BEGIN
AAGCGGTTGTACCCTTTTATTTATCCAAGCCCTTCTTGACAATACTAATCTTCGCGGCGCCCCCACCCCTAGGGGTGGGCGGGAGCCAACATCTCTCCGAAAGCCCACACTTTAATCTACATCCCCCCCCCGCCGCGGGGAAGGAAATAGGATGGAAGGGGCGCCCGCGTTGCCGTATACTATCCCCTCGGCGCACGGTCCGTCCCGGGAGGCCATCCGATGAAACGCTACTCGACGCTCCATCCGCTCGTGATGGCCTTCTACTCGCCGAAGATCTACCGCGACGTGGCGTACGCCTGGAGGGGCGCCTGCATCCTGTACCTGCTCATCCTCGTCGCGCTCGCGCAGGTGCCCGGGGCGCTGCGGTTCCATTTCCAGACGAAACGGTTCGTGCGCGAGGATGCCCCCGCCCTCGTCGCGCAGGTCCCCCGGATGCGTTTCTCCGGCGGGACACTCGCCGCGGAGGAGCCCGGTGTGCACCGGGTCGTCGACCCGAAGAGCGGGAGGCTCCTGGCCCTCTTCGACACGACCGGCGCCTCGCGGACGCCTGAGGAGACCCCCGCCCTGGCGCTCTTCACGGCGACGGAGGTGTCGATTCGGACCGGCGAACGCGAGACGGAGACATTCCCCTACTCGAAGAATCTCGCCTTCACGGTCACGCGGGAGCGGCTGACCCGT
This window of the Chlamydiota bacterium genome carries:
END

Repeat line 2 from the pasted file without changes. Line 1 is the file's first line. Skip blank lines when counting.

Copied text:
This window of the Chlamydiota bacterium genome carries: